Safe, vibrant and well connected to Europe and beyond, Morocco is widely regarded as one of the most accessible North African countries to visit. With both Arabic and French as its national languages, and English widely understood in tourist areas, it’s possible to truly immerse yourself in the local culture and experience the famed Arabic and Berber hospitality. I’m a firm believer that one of the best ways to get to grips with a new culture is through its food, and with Arabic, French and Berber influences coming together with incredible fresh produce, Morocco is a joy to visit. Here are 10 classic Moroccan dishes you shouldn’t miss…
Possibly the most famous of Moroccan dishes, the name ‘Tagine’ actually refers to the unique clay cooking dishes used commonly in this part of the world. A wide, clay base and tall conical lid work together to ensure its contents are cooked slowly and evenly, whilst the shape of the lid acts to preserve moisture and keep the contents juicy. This humble dish gives birth to a myriad of different dishes, although Chicken, Lamb and Beef are staples along with an assortment of vegetables, olives and traditional Moroccan preserved lemons. Tagines can be found practically everywhere in Morocco, and are almost always served with freshly baked bread. Delicious!
Bright red in colour, these fresh sausages can be found grilling over hot coals on practically every street corner. Traditionally made of either minced Lamb or Beef, these little delights are heavily spiced with Cumin, Sumac, Fennel and Harissa – a spicy blend of roasted peppers, chillies and garlic which gives the sausages their red colour. Traditionally eaten as a sandwich or with French fries, Merguez sausages can also be found dried as an ingredient in Tagines. Head to Marrakech’s famous Djemaa el Fna square to try one hot off the grill!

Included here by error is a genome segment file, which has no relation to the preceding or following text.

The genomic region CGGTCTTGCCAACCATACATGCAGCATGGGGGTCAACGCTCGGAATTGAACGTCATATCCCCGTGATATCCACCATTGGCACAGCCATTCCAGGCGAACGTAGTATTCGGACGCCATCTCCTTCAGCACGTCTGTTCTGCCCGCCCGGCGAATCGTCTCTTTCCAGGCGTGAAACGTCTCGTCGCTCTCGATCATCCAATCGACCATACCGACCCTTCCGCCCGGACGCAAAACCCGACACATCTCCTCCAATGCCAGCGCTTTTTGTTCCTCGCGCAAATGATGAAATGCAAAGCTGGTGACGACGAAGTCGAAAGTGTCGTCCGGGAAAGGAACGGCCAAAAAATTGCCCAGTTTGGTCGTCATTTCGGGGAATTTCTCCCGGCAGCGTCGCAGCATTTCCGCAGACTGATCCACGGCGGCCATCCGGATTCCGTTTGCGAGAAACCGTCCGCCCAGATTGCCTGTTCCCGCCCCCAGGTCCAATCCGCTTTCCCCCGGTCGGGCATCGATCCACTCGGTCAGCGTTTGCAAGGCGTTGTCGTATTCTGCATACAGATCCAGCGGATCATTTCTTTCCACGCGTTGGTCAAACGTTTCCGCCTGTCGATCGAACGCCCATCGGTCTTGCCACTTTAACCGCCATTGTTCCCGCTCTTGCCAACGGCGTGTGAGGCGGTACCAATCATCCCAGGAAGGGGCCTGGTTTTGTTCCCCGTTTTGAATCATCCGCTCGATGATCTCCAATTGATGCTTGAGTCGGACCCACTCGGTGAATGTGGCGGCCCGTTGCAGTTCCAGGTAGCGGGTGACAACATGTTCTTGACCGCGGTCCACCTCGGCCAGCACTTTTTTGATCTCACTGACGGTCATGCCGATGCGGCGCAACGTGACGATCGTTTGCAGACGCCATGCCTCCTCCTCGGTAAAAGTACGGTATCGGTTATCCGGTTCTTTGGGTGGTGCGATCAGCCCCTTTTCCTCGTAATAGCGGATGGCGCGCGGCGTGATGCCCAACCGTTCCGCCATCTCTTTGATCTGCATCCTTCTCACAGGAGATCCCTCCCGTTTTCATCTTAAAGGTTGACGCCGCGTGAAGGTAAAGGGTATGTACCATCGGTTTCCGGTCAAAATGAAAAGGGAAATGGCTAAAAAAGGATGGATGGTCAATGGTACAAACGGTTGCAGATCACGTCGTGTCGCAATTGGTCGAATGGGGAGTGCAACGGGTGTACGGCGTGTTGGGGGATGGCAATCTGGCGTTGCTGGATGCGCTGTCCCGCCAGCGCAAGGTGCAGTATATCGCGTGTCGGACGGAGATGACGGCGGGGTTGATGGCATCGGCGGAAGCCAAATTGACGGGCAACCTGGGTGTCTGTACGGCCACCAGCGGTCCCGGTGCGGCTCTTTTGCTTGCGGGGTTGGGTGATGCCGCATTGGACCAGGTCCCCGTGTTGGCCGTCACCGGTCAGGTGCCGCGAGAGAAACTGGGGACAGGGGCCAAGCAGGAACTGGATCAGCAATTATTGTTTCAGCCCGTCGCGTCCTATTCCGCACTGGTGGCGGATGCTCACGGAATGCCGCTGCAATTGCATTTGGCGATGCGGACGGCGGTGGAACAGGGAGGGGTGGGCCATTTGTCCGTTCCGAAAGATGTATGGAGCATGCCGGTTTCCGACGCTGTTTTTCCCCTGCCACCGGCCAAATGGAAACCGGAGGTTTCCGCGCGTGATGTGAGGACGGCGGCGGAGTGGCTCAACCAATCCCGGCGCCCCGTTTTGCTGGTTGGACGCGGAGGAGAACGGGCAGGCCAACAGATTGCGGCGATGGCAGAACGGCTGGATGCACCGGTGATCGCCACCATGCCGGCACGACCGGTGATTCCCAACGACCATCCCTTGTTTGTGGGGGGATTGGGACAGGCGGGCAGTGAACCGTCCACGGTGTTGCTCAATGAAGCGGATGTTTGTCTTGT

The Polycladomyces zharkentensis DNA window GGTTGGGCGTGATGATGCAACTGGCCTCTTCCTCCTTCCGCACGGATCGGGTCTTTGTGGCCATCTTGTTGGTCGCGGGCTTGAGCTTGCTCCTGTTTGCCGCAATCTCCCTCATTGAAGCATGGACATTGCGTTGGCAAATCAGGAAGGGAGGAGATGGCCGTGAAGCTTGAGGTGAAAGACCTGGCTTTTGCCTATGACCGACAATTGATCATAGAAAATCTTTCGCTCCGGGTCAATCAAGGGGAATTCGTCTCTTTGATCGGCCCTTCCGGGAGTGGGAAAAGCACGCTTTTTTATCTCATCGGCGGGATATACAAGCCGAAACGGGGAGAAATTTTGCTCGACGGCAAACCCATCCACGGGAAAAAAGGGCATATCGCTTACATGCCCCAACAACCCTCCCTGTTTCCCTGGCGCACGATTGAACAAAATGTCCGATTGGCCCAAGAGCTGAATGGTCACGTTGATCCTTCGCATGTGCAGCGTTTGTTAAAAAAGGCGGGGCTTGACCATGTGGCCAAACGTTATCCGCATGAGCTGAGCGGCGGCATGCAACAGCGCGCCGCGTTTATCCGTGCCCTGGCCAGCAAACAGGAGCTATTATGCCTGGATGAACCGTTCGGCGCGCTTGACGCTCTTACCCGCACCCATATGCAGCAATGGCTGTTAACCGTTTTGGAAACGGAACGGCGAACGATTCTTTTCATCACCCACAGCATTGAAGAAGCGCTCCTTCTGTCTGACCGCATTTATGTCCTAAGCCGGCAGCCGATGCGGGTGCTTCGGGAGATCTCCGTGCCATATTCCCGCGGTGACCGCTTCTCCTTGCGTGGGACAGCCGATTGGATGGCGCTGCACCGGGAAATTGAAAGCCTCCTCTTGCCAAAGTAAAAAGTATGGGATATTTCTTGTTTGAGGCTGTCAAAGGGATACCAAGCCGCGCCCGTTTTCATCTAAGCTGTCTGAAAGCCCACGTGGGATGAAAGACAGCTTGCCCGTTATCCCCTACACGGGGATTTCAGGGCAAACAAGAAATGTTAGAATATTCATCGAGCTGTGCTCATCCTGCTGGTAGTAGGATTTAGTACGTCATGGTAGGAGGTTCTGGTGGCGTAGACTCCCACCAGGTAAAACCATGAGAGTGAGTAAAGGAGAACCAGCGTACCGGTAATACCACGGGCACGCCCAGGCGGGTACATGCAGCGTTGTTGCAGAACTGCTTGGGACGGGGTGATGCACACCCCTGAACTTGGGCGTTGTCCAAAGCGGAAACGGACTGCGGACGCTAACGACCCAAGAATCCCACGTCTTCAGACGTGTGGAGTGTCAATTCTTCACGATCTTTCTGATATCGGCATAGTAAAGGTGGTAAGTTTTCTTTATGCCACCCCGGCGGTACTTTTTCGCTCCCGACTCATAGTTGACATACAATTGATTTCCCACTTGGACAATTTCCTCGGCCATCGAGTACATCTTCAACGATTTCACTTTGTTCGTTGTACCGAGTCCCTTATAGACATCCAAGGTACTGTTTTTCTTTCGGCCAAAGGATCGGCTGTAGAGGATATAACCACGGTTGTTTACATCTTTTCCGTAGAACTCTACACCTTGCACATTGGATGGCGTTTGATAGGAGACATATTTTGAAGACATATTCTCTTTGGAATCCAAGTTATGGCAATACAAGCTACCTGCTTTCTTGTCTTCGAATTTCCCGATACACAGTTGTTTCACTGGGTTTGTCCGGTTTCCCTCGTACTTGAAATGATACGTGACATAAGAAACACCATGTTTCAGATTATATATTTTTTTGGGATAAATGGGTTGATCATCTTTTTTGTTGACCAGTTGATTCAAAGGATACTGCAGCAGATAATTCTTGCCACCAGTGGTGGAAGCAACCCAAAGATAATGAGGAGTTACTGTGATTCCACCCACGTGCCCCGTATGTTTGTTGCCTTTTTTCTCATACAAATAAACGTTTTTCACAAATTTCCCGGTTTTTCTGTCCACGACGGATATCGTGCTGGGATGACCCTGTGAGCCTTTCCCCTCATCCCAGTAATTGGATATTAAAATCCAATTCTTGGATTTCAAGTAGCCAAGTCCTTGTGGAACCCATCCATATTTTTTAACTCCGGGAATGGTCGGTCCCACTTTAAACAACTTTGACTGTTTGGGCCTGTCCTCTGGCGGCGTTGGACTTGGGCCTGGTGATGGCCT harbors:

Morocco’s famous slow roast lamb, usually prepared by roasting whole lambs on a spit in clay ovens. Before roasting the lamb is smeared in traditional Smen, or fermented butter, and then coated in a blend of cumin, coriander and chilli powder for that signature north African flavour. Whilst the idea of fermented butter may sound unpleasant, when roasted it helps to keep the meat tender and juicy, whilst enhancing the natural meaty flavour. Once cooked, the succulent meat is pulled apart by hand, shredded and eaten with salt and freshly ground cumin – and the ubiquitous flatbread!
A traditional North African soup, Harira is often eaten as a starter or by itself as a light snack, although it is particularly popular during the holy month of Ramadan when it is eaten to break the fast at sunset. Rich hearty and satisfying, the main broth is made from Chicken, Chickpeas, Lentils and Tomatoes, with hints of ginger and saffron. Just before serving, a squeeze of fresh lemon juice is often added for sharpness, along with a pinch of salt and turmeric. Traditionally served with hard boiled eggs, dates and sweet bread, it’s a triumph of sweet and savoury!